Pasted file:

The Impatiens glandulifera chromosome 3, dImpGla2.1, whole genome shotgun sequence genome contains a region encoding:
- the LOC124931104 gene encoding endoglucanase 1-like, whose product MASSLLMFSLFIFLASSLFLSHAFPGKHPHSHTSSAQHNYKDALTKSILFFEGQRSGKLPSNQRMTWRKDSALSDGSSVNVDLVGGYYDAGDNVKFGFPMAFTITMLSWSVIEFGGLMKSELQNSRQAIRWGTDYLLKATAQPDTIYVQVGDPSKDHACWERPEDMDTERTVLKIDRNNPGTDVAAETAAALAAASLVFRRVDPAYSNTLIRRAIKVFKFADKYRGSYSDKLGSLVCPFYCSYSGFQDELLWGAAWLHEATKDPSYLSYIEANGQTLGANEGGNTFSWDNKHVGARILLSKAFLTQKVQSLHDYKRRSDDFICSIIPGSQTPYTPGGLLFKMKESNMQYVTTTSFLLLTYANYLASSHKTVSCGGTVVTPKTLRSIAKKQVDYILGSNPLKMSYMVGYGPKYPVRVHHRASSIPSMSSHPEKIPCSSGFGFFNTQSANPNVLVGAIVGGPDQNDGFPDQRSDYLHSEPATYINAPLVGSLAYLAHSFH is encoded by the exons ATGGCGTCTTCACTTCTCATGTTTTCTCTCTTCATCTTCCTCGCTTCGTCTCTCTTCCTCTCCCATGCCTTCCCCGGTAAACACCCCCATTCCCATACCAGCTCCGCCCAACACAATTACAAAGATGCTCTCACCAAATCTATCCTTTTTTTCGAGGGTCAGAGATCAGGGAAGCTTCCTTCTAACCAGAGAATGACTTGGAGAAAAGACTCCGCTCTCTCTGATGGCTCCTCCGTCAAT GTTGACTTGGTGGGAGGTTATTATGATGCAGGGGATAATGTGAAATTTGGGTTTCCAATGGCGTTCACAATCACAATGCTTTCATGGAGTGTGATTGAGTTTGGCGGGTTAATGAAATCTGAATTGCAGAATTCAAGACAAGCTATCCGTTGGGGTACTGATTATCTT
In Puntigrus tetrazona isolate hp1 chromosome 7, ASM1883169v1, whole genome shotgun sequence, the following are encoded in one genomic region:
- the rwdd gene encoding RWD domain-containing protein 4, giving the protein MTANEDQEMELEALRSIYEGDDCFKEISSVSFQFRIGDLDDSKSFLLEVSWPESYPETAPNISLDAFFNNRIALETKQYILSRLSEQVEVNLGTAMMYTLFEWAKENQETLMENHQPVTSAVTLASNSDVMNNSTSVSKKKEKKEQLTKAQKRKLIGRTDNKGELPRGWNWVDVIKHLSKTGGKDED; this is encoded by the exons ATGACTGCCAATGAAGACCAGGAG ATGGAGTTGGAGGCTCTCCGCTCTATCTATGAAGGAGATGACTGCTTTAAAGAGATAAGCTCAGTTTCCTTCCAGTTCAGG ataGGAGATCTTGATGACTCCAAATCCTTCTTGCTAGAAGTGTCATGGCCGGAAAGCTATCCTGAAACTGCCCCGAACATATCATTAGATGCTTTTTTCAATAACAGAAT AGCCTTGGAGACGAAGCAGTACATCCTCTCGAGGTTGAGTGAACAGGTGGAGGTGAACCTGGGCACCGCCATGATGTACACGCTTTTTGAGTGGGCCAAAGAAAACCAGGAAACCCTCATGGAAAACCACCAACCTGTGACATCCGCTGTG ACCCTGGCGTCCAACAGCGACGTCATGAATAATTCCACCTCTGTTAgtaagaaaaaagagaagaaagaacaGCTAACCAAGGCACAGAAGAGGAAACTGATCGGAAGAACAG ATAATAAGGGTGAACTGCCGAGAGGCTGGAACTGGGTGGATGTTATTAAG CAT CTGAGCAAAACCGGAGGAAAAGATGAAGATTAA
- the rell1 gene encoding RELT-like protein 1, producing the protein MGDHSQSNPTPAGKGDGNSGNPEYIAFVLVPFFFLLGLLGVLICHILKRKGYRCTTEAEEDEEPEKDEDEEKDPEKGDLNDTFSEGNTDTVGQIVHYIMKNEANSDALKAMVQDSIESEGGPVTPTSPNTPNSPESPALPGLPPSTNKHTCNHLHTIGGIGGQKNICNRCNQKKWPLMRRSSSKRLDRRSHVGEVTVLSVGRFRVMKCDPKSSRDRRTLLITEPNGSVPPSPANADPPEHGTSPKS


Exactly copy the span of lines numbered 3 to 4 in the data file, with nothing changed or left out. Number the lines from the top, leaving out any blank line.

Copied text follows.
In Puntigrus tetrazona isolate hp1 chromosome 7, ASM1883169v1, whole genome shotgun sequence, the following are encoded in one genomic region:
- the rwdd gene encoding RWD domain-containing protein 4, giving the protein MTANEDQEMELEALRSIYEGDDCFKEISSVSFQFRIGDLDDSKSFLLEVSWPESYPETAPNISLDAFFNNRIALETKQYILSRLSEQVEVNLGTAMMYTLFEWAKENQETLMENHQPVTSAVTLASNSDVMNNSTSVSKKKEKKEQLTKAQKRKLIGRTDNKGELPRGWNWVDVIKHLSKTGGKDED; this is encoded by the exons ATGACTGCCAATGAAGACCAGGAG ATGGAGTTGGAGGCTCTCCGCTCTATCTATGAAGGAGATGACTGCTTTAAAGAGATAAGCTCAGTTTCCTTCCAGTTCAGG ataGGAGATCTTGATGACTCCAAATCCTTCTTGCTAGAAGTGTCATGGCCGGAAAGCTATCCTGAAACTGCCCCGAACATATCATTAGATGCTTTTTTCAATAACAGAAT AGCCTTGGAGACGAAGCAGTACATCCTCTCGAGGTTGAGTGAACAGGTGGAGGTGAACCTGGGCACCGCCATGATGTACACGCTTTTTGAGTGGGCCAAAGAAAACCAGGAAACCCTCATGGAAAACCACCAACCTGTGACATCCGCTGTG ACCCTGGCGTCCAACAGCGACGTCATGAATAATTCCACCTCTGTTAgtaagaaaaaagagaagaaagaacaGCTAACCAAGGCACAGAAGAGGAAACTGATCGGAAGAACAG ATAATAAGGGTGAACTGCCGAGAGGCTGGAACTGGGTGGATGTTATTAAG CAT CTGAGCAAAACCGGAGGAAAAGATGAAGATTAA